As part of the state’s campaign against air pollution, California drivers whose vehicles fail smog inspections in 1990 will be required to make repairs of up to $175--a more than threefold increase from previous years--before the vehicles will be registered by the state.
A state law passed in 1989 established a new series of ceilings on repair costs, depending on the age of the vehicle. In past years, 30% of all vehicles that were tested failed smog inspections, and those that required repairs of more than $50 were given a waiver. Now, only vehicles manufactured from 1966, when emission control systems first were placed on cars, to 1971 will be subject to the $50 maximum.
The ceiling was raised to $90 for vehicles built from 1972 to 1974, $125 for those manufactured from 1975 to 1979 and $175 for models built in the 1980s. For 1990 vehicles, the ceiling will be $300, but the cost will be borne by the manufacturer under a state-required three-year or 50,000-mile warranty on new smog devices. There is no cost ceiling for vehicles with smog devices that have been tampered with, state officials said.
The new law, sponsored by Sen. Robert B. Presley (D-Riverside), was enacted in response to federal pressures to achieve national clean-air standards. Supporters say it will help reduce smog 25% by 1994 from 1984 levels. Since the smog check program was started in 1984, it has cut vehicle-induced air pollution by 17%, according to the state Bureau of Automotive Repair.
“Generally, people understand the need for the program,” said John Waraas, chief of the bureau. “But never before in history have we asked every element in society to do so much in terms of difficult requirements.”
State officials nevertheless do not expect major problems with compliance. For most cars, they say, the average repair bill will be $25.
“I think it sounds worse than it’s actually going to be,” said bureau spokeswoman Kate McGuire.
In addition to raising the ceiling on repairs, the law for the first time requires that California’s 400,000 vehicles weighing as much as 8,500 pounds--including motor homes and commercial delivery vans--also pass smog checks when their registration comes up for renewal.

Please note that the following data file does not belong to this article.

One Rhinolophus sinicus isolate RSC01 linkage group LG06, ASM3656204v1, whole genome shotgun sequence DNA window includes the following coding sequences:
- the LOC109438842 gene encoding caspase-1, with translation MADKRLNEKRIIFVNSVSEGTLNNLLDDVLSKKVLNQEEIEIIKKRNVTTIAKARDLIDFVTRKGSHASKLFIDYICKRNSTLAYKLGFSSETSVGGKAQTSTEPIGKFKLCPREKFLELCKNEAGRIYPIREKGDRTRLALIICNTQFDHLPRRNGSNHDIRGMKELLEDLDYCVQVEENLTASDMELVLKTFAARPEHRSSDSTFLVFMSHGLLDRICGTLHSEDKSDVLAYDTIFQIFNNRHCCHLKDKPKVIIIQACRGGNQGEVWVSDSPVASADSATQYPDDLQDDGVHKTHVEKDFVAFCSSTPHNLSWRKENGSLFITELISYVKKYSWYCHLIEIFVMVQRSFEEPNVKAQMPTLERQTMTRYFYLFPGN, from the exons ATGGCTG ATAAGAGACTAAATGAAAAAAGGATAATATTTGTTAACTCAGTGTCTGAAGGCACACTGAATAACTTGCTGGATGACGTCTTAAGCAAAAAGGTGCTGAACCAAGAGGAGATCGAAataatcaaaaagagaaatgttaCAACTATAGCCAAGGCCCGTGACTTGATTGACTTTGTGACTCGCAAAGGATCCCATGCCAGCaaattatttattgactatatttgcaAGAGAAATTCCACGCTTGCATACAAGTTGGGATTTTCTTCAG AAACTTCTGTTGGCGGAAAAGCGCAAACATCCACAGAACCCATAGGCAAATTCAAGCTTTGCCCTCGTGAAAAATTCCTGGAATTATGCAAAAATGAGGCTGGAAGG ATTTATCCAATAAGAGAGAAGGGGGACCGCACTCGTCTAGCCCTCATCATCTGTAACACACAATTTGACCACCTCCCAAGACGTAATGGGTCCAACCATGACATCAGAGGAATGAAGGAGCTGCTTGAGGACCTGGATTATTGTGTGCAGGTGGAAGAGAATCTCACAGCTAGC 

Vehicles in the state’s smoggiest regions must pass emissions inspections every two years as a condition of their registration with the state Department of Motor Vehicles. The biannual checks now are required throughout 12 California counties and in parts of 10 others. Beginning July 1, inspections will be required for the first time in Santa Barbara, San Luis Obispo, Merced and Stanislaus counties because of growing air pollution there.
Stations authorized to do smog checks--those with signs bearing a check symbol--can charge what they want for the inspection. State officials claim most charge about $20. The fee for the smog check certificate is an additional $6.
Under the new law, a waiver may be more difficult to obtain. Previously, the garage that checked the smog device granted waivers when the repair bill would be higher than the ceiling. Now, the owners of such vehicles will be sent to a “referee"--a private contractor paid by the state--who will examine the car a second time before a waiver can be granted.
The law also upgrades requirements for mechanics authorized to check smog systems. The state began testing 25,000 of these mechanics in September, and only about 55% of them passed the examination. As a result, some mechanics will be authorized to perform inspections only on older model cars where the smog systems are less complicated.
“We haven’t been able to bring along the mechanic in keeping up with the technology,” Waraas said.
Diesel vehicles, which are not required to have smog checks, eventually may come under the program. In September, the state will begin doing random roadside inspections of diesel trucks at weighing stations to determine if diesel-powered vehicles should be included.